6. This seems like a false dichotomy, since it doesnt have to be one 'or' the other. It could easily be partly genetic and partly volitional (ie you are able to choose, but your choice is partly limited by your genes). Only if he is control of those problems, otherwise you are seperating volition from morality. People can only be morally responsible for their CHOICES, not for what they are. Its strange terminology, but it kind of makes sense. He seems to be using 'direct volitional' to refer to short-term choices (such as "should I go and get food?") , as opposed to 'long term' choices. Something like being good at football is probably 'indirectly volitional' by this usage. I couldnt just get on a football field and 'will' myself to be a good player, but I could make the choice to learn how to play and spend many years practicing. Other things like your capacity for pain/talents/weaknesses/etc are 'indirectly volitional' by this definition, since you could improve them by spending the appropriate amount of time practicing.
  7. Your insanity is amusing. If this were to happen, I suspect the US would disappear overnight in a nice cloud of mushroom smoke.
  8. It 'taught' non-human animals how to hunt and survive. I doubt that humans magically forgot this genetic 'knowledge' as soon as they evolved volition. Humans came out at the end of a very long evolutionary process remember - whatever humans 'were' before they 'became' humans obviously 'knew' how to hunt and survive, otherwise it wouldnt have survived for long. If consciousness/volition automatically resulted in the loss of this knowledge, it wouldnt give any benefits from an evolutionary standpoint (and would probably even be a major disadvantage). (please excuse the anthropomorphic terminology; I used 'these' to indicate where my word choice was technically nonsense).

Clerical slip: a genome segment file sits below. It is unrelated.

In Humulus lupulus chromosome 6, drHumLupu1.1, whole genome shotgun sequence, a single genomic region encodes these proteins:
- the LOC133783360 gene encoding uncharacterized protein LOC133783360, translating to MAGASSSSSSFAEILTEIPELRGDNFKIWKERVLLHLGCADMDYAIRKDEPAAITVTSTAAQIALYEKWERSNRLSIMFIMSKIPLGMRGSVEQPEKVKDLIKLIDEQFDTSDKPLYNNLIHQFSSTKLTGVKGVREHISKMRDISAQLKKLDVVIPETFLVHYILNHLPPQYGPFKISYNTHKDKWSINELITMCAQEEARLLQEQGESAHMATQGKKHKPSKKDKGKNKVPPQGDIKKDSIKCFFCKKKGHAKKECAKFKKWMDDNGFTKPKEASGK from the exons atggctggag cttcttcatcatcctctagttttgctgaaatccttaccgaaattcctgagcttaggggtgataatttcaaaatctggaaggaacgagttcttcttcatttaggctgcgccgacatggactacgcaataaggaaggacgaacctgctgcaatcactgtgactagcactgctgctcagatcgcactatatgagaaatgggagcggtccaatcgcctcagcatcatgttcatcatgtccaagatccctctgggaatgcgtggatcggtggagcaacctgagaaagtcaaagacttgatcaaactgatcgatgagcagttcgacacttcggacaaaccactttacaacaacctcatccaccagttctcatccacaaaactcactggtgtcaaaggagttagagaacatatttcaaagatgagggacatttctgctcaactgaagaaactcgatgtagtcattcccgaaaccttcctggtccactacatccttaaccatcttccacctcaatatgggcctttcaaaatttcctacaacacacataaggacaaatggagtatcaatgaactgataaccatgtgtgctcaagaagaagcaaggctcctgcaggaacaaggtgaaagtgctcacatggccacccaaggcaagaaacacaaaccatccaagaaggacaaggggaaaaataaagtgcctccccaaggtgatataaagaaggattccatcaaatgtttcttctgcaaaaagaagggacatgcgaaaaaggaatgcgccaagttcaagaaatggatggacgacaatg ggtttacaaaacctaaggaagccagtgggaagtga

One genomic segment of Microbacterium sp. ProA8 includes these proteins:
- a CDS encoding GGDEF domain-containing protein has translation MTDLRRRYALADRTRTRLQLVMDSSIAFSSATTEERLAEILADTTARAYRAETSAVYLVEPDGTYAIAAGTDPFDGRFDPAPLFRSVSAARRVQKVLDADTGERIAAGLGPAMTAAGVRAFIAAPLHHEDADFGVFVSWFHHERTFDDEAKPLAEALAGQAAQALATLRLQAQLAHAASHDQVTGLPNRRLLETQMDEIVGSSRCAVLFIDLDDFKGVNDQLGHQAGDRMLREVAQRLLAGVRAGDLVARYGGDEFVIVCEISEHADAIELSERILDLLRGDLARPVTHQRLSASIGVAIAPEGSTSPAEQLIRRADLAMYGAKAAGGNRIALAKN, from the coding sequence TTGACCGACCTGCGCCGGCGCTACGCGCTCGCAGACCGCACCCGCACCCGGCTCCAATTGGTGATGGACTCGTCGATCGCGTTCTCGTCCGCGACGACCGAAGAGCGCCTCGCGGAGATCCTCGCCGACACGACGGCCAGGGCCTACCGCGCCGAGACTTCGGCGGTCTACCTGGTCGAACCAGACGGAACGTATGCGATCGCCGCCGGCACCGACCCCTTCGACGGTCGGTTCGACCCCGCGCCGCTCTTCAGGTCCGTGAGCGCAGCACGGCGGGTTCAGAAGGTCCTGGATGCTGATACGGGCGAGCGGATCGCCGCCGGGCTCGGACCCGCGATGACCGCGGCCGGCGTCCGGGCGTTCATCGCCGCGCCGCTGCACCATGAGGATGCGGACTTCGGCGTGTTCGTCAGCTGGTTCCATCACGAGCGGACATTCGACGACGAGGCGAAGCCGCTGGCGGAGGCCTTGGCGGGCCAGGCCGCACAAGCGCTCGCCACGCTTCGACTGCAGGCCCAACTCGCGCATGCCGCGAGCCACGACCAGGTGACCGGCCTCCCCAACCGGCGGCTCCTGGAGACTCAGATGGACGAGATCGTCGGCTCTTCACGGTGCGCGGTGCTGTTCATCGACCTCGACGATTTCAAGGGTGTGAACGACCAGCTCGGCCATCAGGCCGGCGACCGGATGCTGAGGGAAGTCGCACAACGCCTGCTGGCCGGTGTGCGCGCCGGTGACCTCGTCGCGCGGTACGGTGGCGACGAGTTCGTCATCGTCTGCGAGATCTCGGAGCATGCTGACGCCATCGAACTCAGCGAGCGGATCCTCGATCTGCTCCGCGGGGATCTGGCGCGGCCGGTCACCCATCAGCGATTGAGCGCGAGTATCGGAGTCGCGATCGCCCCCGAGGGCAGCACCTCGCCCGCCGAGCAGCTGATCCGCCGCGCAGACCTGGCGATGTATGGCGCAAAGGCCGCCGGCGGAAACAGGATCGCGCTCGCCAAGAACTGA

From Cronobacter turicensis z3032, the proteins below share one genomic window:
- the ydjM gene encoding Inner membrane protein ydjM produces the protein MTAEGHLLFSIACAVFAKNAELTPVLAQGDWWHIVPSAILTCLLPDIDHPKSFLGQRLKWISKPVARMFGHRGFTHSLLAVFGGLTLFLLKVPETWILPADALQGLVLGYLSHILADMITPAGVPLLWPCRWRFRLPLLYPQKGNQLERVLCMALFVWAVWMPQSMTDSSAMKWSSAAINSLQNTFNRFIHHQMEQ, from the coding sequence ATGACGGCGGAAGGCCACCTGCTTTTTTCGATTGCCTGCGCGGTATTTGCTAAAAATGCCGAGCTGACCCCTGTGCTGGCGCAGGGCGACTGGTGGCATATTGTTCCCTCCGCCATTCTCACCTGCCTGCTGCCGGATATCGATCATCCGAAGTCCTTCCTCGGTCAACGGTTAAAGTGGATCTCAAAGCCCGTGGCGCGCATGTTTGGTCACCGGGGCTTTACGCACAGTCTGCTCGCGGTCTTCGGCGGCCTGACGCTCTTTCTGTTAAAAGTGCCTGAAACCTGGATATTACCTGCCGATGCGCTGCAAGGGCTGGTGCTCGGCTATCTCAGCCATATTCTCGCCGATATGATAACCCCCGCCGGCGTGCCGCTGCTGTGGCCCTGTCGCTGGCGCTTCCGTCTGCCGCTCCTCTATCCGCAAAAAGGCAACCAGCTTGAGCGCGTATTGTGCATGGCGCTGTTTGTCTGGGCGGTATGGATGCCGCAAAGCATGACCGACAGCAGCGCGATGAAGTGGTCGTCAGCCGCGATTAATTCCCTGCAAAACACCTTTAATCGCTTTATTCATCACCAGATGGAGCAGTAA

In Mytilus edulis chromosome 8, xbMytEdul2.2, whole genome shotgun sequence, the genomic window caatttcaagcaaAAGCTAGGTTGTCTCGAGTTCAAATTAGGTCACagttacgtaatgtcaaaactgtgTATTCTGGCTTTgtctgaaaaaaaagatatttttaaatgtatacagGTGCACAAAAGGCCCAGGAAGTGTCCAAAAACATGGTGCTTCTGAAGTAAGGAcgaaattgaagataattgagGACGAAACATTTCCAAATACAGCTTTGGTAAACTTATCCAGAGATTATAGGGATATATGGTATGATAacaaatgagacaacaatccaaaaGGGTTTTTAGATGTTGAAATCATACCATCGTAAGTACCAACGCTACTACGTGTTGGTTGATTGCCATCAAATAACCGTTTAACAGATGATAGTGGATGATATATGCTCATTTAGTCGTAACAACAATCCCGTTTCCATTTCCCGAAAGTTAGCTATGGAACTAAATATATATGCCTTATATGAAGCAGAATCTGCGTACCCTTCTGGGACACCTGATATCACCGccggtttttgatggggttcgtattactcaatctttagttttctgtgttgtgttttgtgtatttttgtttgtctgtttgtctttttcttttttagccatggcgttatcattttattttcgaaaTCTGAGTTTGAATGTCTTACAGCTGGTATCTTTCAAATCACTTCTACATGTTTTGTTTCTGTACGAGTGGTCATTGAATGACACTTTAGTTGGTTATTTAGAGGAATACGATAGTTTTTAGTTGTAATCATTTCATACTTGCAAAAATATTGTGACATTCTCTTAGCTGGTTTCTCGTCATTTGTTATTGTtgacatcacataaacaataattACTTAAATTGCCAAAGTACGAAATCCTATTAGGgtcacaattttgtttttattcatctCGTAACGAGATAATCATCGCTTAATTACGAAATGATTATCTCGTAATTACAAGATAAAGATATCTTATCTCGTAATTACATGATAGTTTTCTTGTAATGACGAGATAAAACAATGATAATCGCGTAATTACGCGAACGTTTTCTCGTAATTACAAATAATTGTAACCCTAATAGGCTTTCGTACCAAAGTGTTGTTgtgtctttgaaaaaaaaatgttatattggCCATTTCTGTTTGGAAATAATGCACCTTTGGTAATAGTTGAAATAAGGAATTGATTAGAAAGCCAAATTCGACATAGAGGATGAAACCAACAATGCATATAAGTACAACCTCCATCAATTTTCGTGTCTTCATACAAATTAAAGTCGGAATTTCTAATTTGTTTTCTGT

9. Criminals value thievery and murder by conscious choice; there is no criminal gene... Lazy fools value idleness and sloth by choice; there is no laziness gene... Fat people value overeating by choice; there is no obesity gene... Sick people get sick by choice; there is no sickness gene. Stupid people are stupid by choice; there is no stupidity gene Two legged people have two legs by choice; there is no two-legged gene Am I doing this right?. Do you seriously believe that once a genetic organism reaches a level advanced enough for volition and consciousness to arise, the past X million years of its genetic history are instantly forgotten? Yes, volitional beings cant be treated as being isomorphic to nonvolitional beings due to the massive differences that volition entails, but I think its silly to claim that biological factors can play no part whatsoever in partially determining certain choices (the size of the part played would be a question for psychology and biological sciences). I dont really think that 'having volition' is a binary thing either - it kind of makes sense from an evolutionary standpoint to suppose that one person/species could have 'more volition' ('stronger' volition?) than another.